By giving high incentives for paddy being grown with DSR method, introduction of MSP for basmati and  crop diversification, saving of 33% of irrigation water can be attained. This will reduce the annual underground irrigation water extraction from 36 to 24 trillion litre which be equal to annual water recharge in Punjab and thus stablising the water table at current level. The AP subsidy will reduce from Rs.6060 to 4040 crore thereby relieving the Government of this burden partially. Industrial processing for all the crops  grown in Punjab should be ensured within the state to industrialise it.

Although AP feeders in Punjab are metered yet it does not meet the mandate of Electricity Act 2003 for metering each consumer including.  In 2013, PSERC gave a zero cost solution of outsourced AMR-cum-LT capacitor model to meter each AP consumer which needs to be implemented in the interest of state and meet the mandate of the Act. Free AP should be replaced by direct subsidy in farmer’s account based on the bill he pays for 100% of AP consumed as metered. This will make AP charges to be reflected in MSP and thus get recovered from the consumers of the food grains. These can be pooled back to state account through higher market fees.

Over a period of  next seven years, 12 lac (out of 14.5 lac ) electrically driven inefficient pumps (efficiency33%) be got replaced by energy efficient pumps (efficiency 56%) through Bureau of Energy Efficiency (BEE) by creating Rs. 150 crore Agricultural Demand Side Management Revolving Fund (ADRF) under regulatory oversight thereby attracting Rs.750 crore private investment annually. The total investment of Rs. 6,000 crore in this project shall be recovered in nearly three years through annual AP consumption saving of 35,00MU worth Rs. 1,950 crore.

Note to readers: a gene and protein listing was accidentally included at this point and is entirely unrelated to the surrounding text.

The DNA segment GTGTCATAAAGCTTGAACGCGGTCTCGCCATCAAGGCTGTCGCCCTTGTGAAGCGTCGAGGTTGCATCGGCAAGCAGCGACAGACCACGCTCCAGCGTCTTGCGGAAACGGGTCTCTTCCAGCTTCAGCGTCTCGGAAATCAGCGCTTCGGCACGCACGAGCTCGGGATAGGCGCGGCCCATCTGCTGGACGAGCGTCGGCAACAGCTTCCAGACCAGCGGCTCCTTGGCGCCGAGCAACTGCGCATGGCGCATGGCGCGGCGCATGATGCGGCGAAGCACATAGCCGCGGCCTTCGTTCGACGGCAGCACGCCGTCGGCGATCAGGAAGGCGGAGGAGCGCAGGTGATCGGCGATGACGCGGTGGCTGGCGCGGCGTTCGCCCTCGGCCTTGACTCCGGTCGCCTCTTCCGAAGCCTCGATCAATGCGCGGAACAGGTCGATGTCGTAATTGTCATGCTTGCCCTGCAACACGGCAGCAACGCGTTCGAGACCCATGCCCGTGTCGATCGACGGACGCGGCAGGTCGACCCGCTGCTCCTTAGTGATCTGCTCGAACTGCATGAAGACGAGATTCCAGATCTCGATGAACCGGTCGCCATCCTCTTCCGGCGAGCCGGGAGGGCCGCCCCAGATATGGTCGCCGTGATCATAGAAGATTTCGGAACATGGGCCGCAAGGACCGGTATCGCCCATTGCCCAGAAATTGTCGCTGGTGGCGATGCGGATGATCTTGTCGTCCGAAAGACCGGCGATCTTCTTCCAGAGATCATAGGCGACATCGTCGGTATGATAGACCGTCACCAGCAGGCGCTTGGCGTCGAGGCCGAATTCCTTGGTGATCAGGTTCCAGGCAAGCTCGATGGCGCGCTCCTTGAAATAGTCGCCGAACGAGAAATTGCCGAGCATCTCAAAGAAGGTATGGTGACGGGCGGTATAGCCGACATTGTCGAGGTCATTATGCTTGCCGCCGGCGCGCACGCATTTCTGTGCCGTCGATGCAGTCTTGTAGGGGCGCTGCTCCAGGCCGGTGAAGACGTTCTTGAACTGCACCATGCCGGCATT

A royalty @13% on food grains sent for central pool by Punjab should be levied on the pattern of royalty being paid by Punjab on coal used for thermal power generation in the state. This shall generate annual revenue of over Rs. 4,500 crore.

These measures will reduce the peak demand of power during paddy season & cross-subsidization of AP, render present power system capacity sufficient for long and take Punjab out of its present water and financial crisis. All political parties and Kisan unions need to support these steps keeping the economy of Punjab above politics.


About the author:
Virinder Singh

Virinder Singh The writer, Virinder Singh, graduated in Electrical Engineering from Thapar University, Patiala in 1970. He possesses working experience in power sector of five decades and during his career he worked as Chief Electrical Inspector Punjab, Engineer-in-Chief Punjab State Electricity Board, Member Commissioner Punjab State Electricity Regulatory Commission and Lokpal Electricity for the state of Punjab. His areas of interest are power sector reforms, system improvement, electricity laws, regulatory affairs and consumer disputes.